adds. And then, “just when you are really starting to enjoy the
experience, despite the exhaustion, it comes time to swim your horse
across the American River, following a path that volunteers have marked
with glow bars on ropes attached to the rocks underwater.

“It was so beautiful!” she says.

The river’s dam is shut off (for just that one day all year) so the
Tevis riders can swim across the river without getting swept downstream
by its swift-moving current.

And then the last lap begins. “Drenched up to your thighs, you start
climbing up the very last canyon, across No-Hands Bridge and into Auburn
to the finish line and your victory lap around the stadium in the
fairgrounds – and to a cheering crowd of camera-toting fans, “food and
rest and tears of joy when you receive that coveted silver belt buckle –
and that even more special prize of burying your face in your horse’s
mane, throwing your arms around his neck and crying, knowing that the
two of you just accomplished something very special and that you both
took care of each other.”

Margetts, who recently retired after three decades as a wildlife
rehabilitator and educator, founded the Telluride region’s much-loved
Rocky Mountain Ark Wildlife Center.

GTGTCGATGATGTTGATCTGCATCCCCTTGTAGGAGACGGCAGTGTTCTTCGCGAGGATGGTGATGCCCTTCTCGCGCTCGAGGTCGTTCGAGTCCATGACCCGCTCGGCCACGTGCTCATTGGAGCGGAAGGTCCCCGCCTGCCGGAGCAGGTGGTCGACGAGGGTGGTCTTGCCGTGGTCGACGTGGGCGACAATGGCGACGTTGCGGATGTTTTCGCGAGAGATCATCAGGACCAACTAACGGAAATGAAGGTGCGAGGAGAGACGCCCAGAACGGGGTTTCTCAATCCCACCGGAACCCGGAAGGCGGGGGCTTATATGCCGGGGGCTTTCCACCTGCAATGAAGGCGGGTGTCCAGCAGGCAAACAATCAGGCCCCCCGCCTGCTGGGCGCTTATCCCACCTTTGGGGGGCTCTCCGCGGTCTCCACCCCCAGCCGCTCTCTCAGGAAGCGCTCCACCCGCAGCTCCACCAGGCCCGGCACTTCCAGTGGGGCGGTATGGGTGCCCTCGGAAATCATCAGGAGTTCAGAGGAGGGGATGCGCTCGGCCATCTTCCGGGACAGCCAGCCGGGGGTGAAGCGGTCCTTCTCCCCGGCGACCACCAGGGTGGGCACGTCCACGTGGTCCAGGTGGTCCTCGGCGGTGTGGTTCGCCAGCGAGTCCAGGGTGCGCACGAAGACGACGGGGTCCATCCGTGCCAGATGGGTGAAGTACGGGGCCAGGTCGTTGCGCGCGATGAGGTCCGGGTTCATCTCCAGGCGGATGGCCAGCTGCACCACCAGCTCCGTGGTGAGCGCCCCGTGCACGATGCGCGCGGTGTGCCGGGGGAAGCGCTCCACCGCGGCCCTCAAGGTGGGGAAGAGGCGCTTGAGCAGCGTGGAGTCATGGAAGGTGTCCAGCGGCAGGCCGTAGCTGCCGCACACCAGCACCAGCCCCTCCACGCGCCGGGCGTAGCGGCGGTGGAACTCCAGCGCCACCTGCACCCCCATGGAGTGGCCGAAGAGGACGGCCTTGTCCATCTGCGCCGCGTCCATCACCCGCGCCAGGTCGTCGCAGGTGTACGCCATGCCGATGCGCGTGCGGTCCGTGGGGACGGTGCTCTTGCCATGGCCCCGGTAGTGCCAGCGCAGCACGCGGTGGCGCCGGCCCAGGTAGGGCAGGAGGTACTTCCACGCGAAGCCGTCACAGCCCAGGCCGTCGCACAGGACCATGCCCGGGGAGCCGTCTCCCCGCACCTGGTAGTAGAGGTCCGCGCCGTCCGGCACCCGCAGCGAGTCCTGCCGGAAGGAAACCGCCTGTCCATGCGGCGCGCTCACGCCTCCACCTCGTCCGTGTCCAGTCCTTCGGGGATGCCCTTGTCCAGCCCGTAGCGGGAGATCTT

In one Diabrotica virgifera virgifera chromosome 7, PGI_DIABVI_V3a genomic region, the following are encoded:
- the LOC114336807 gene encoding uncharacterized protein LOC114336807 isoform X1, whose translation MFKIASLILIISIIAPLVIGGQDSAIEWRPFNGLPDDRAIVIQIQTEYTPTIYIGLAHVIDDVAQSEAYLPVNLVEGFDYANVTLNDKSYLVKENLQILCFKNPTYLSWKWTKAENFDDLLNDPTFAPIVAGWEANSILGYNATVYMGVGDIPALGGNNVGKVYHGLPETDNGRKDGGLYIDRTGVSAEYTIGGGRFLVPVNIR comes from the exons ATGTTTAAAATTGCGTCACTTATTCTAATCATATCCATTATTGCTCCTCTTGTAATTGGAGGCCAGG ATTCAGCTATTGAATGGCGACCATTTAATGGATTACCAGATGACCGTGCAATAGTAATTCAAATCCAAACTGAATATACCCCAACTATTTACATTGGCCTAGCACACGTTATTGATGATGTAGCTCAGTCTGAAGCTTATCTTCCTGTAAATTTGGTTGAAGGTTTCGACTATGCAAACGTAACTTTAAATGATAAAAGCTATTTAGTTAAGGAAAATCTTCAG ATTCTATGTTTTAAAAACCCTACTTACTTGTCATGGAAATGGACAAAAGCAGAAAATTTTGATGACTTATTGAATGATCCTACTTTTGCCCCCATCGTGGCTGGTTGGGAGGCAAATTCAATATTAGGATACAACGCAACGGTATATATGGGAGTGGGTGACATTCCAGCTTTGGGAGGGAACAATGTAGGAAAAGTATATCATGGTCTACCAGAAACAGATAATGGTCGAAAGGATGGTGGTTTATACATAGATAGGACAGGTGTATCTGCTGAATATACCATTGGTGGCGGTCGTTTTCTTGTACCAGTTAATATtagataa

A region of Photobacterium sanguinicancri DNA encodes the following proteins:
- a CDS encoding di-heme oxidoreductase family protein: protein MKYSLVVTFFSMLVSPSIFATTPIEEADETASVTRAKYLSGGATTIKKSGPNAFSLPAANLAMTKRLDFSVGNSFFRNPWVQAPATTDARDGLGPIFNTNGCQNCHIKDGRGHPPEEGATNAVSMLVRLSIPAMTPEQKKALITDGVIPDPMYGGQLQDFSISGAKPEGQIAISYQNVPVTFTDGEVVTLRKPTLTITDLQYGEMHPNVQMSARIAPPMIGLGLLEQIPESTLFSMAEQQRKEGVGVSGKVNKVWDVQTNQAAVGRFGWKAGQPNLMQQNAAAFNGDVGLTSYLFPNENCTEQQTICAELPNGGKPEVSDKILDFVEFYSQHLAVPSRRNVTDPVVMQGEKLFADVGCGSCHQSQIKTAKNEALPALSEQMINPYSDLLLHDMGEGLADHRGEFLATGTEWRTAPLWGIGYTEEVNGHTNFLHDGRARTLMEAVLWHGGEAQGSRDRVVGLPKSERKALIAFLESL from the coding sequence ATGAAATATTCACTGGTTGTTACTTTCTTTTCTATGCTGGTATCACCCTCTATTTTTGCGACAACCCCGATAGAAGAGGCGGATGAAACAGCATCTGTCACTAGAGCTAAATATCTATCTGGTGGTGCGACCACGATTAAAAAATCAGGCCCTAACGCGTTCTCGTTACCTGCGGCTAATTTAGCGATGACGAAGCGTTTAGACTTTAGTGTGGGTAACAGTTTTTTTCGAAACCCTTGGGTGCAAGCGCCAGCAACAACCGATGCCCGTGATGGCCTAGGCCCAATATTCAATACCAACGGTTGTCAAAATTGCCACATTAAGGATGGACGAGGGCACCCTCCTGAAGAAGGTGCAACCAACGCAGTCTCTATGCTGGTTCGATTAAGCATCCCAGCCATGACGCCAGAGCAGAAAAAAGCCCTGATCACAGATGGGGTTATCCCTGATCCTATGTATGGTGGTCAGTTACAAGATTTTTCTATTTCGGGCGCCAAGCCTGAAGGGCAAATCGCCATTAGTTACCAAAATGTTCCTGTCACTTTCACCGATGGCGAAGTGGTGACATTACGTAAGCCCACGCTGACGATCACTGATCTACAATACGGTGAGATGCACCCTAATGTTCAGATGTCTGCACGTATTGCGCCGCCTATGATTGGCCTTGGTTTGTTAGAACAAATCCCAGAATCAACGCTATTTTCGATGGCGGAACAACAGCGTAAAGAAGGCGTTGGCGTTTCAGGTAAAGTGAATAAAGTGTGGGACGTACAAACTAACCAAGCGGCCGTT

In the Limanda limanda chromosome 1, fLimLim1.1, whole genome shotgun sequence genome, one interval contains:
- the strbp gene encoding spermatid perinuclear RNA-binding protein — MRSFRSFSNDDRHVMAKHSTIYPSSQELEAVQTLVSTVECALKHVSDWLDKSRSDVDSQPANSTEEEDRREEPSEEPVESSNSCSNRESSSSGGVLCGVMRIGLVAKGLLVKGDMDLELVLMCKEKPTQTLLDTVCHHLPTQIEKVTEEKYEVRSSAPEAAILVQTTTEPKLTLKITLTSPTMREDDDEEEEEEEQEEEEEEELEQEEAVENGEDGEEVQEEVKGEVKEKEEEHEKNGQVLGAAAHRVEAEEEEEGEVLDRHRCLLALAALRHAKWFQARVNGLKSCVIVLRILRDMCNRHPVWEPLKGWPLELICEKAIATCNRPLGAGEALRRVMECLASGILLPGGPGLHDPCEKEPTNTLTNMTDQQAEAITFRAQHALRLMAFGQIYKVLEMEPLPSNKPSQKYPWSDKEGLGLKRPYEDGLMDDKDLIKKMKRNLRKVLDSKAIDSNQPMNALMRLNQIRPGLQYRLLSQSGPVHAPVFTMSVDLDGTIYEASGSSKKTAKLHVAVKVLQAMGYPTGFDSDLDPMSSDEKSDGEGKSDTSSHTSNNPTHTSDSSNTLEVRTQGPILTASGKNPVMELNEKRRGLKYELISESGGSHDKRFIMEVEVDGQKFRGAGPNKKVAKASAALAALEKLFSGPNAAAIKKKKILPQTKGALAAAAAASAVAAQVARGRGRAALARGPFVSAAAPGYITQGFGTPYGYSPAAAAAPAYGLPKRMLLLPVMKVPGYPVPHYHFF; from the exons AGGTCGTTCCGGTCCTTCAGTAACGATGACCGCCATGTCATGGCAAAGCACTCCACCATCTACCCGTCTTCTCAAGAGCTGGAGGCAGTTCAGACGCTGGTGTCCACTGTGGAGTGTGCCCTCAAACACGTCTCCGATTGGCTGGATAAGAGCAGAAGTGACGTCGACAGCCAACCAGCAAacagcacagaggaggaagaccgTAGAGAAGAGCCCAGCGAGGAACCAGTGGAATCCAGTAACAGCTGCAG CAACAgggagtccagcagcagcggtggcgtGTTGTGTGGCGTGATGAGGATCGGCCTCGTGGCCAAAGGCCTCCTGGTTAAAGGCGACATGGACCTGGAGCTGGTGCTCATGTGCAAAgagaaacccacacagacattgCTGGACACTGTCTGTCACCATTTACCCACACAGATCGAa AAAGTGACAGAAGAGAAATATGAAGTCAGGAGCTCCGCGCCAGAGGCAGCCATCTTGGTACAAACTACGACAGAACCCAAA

She says she’s enjoying her so-called retirement – and viewing the world
from between the ears of her horse. Emphasizing that she has never in
her life owned a cowboy buckle, and has “always kind of shied away from
real cowboy attire,” she says: “You can bet yer boots I’ll be sportin’
this thing around for a while!”

So if you see Melissa Margetts around town, once you’ve recovered from
the sun flashing off of that silver buckle, tell her congratulations.

And give her an apple for Cabo.

A String of Pearls: Summer’s Beautiful Days

Categories: Adventure, Animals, Buddhist Practice, Family, Gourmet, Health and Fitness, Hiking, Mindfulness, Self-Improvement, Spiritual, Travel - Tags:

After yesterday’s potentially life-threatening “Practice Opportunity” with our llama, which, gratefully he survived,  we have had day after day of bliss and beauty.  No Internet, no phones, no appointments , just clouds  to  watch forming and reforming across the Cerulean blue sky, hours drifting  lazily by. Nowhere to go.  Nothing to do.  Don’t do something, just sit there!

Beautiful Summer Days Roll By Like Pearls

Time in the high Sierras, for me, is like the most replenishing meditation retreat. I practically never look at my watch to see what time it is.  I find myself living solely following the rhythms of nature and of my body, awakening to the sun, we nap or rest or swim in the lake  when the sun is high and hot. We go to bed when it is dark, and find ourselves sleeping deeply, like hibernating bears, snug in our den (tent). I wake up, refreshed, remembering dreams more vividly, finding my dreams far more compelling and meaningful at high altitude.  I have time lying in the tent to reflect on them, adding the gift of reverie and introspection as the sun slowly rises.